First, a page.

One of the foster mothers spends time with the flock of ibis.FERNANDEZ MICHEL
Attacks by boys
1,600 kilometers from Cádiz, Johannes has had a little scare. A bird of prey caused his ibis flock to break up and two of his ibis have been lost. “It happens sometimes,” he comments with resignation. “But in all these years we have only lost one bird due to predator attacks.” It does not seem that this incident will modify his flight plan much. They left last August 21. They will arrive, if all goes well, at the end of September.
“We travel about 120 kilometers a day, whenever the weather permits,” explains Fritz. The Waldrappteam is made up of 14 people. They have two ultralight planes and five vehicles. Upon landing they set up a small camp. The birds follow their adoptive mothers from one place to another, also by land. To facilitate recognition, both are wearing a striking yellow raincoat, the same color as the parachute.
Then they set up a portable aviary, in a couple of hours, and there they rest until the next day. Thus, day after day, until reaching Jerez de la Frontera, repeating an almost identical route to the one Ingrid took last year. “She is an explorer and an inspiration,” Fritz explains of the bird. “She has become a kind of symbol of the collaboration between Proyecto Eremita and Waldrappteam.”
Hermit ibises are also called northern bald ibises, a longer, but much more descriptive name. On their heads they do not have plumage, but rather a caruncle reminiscent of scars, testicles or turkey mucus. It looks like the extension of its long, curved beak. Their crown is festooned with long black feathers, like a crest. They are ugly? Fritz does not refute this perception, but points out in return his charisma, gregariousness and friendliness. When he came across these birds for the first time, in 1997, it was love at first sight. He worked at the Konrad Lorenz Research Center in Austria, raising crows—literally—and geese while pursuing his PhD. In 1997, a zoo gave the center some hermit ibis chicks. They were not as docile as geese, nor as intelligent as crows. Most scientists did not develop a very special relationship with the chicks, but this was not the case with Fritz, who became “his adoptive father” to him.
Aerial view of the expedition.
By then, Flying Free, the film with Anna Paquin and Jeff Daniels that tells the true story of Canadian naturalist Bill Lishman, had already been released. Lishman guided 36 Canada geese in his ultralight plane on a migration toward South Carolina. When Fritz said he wanted to do something similar, his colleagues took it as a joke. But in 2002 a feasibility study was started on the reintroduction of the species to Europe. Within the framework of the Life community project, the release of the population was authorized. “There were barely 200 specimens in the wild in Morocco, but in captivity, in Europe, there were about 2,000 specimens,” recalls Quevedo. “That is the great paradox of this species.” So two initiatives were launched in parallel: a Central European one, led by the Waldrappteam, with a stable but migratory population; and another Spanish one, with the sedentary Proyecto Eremita. “They worked on one side, and we on the other,” says the veterinarian. “But now we are going to do it together.”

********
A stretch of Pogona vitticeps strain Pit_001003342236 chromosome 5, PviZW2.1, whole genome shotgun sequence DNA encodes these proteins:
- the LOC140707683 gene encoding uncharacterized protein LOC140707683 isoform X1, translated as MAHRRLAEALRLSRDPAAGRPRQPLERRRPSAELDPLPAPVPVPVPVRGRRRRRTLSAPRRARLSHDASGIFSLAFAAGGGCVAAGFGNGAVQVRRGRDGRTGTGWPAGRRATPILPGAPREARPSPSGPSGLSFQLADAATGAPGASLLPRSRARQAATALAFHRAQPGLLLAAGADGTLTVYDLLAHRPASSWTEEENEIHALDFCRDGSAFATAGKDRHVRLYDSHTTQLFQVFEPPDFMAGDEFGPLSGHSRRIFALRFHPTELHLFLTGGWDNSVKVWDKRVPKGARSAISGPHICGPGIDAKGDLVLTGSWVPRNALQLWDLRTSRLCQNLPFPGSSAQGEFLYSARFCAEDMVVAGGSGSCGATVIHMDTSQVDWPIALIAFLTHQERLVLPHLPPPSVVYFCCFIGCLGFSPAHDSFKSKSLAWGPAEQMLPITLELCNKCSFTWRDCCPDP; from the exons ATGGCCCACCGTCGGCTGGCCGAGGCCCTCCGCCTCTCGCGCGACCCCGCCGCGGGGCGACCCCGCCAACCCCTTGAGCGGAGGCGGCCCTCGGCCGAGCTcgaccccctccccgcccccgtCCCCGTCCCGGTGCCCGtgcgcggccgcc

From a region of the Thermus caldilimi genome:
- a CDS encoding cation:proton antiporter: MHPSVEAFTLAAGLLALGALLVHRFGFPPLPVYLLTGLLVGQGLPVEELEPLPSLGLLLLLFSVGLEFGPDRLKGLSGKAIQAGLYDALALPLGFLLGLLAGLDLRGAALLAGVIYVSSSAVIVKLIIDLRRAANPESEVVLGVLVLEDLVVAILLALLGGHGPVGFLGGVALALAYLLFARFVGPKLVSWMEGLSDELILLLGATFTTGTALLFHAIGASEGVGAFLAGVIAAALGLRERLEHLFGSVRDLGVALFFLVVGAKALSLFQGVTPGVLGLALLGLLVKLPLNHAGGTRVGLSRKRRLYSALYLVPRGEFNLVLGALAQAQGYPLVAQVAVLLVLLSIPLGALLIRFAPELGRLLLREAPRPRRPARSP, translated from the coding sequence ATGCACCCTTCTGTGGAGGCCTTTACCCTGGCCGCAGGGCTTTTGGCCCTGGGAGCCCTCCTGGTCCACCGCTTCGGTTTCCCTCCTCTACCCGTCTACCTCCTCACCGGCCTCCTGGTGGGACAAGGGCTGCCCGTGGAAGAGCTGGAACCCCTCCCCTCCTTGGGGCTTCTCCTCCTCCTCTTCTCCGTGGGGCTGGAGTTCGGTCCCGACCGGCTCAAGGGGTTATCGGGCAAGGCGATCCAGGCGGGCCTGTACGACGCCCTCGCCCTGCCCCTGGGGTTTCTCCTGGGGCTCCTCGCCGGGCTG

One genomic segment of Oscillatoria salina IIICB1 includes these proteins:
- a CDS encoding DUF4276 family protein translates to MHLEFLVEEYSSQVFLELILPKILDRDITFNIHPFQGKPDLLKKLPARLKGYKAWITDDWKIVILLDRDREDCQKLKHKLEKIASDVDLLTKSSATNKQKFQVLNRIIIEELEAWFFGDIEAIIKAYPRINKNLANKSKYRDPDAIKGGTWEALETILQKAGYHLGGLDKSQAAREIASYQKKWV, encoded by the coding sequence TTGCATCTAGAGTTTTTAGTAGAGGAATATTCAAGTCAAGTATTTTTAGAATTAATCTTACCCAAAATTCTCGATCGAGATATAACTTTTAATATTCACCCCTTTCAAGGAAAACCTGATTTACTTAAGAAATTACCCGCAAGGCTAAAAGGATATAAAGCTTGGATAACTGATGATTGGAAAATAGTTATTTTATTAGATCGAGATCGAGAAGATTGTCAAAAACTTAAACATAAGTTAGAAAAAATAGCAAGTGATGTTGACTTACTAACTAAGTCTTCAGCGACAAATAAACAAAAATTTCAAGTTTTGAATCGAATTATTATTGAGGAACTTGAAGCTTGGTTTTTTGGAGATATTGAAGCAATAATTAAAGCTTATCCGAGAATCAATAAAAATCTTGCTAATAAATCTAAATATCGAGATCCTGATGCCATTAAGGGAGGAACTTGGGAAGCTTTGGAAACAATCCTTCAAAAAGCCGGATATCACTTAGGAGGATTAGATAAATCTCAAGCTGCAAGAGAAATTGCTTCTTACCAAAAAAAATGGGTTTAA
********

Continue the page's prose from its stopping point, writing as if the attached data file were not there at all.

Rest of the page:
Fritz is looking forward to arriving in Andalusia and is full of thanks to his new companions. The road to get here has been long and complicated, especially in the beginning. “It’s easier now, but learning to fly with them was quite a challenge,” Fritz admits. “In the early years, we didn’t have a proper microplane. “It was faster than birds,” which fly at about 40 kilometers per hour. That is why they had to adapt not only to the speed, but to their way of flying.
Closeup of one of the birds.Waldrappteam
The flight of flocks of birds is governed by synchronized behavior, similar to that of schools of fish or swarms of insects. They can change position and flapping rhythm in a matter of seconds, tracing hypnotic and unpredictable movements. Synchronizing a small plane to this flocking behavior (also called flocking, in English) seems complicated. There are computer simulations that have tried it, but the theory, in these cases, is very different from the practice.
Fritz and his team have plenty of the latter. Almost every year since 2004, the Waldrappteam has guided around 20 captive-born young ibises to the fields of Tuscany. In 2011, for the first time, one returned independently north of the Alps, migrating in the opposite direction. When autumn came and he returned to Tuscany, he was followed by a group of birds that humans had not taught to migrate.
The species now had sufficient numbers to be biologically sustainable, it was beginning to learn the migratory routes and teach it to new generations. And at this moment, when the future of the hermit ibises was beginning to settle, global warming has put it in check again. However, Fritz is optimistic. He believes that there will come a time when the populations will be autonomous, but he does not put a specific date on this moment either. For now, he has 1,600 kilometers left to reach his destination. And he already anticipates that next year he will continue flying with his birds.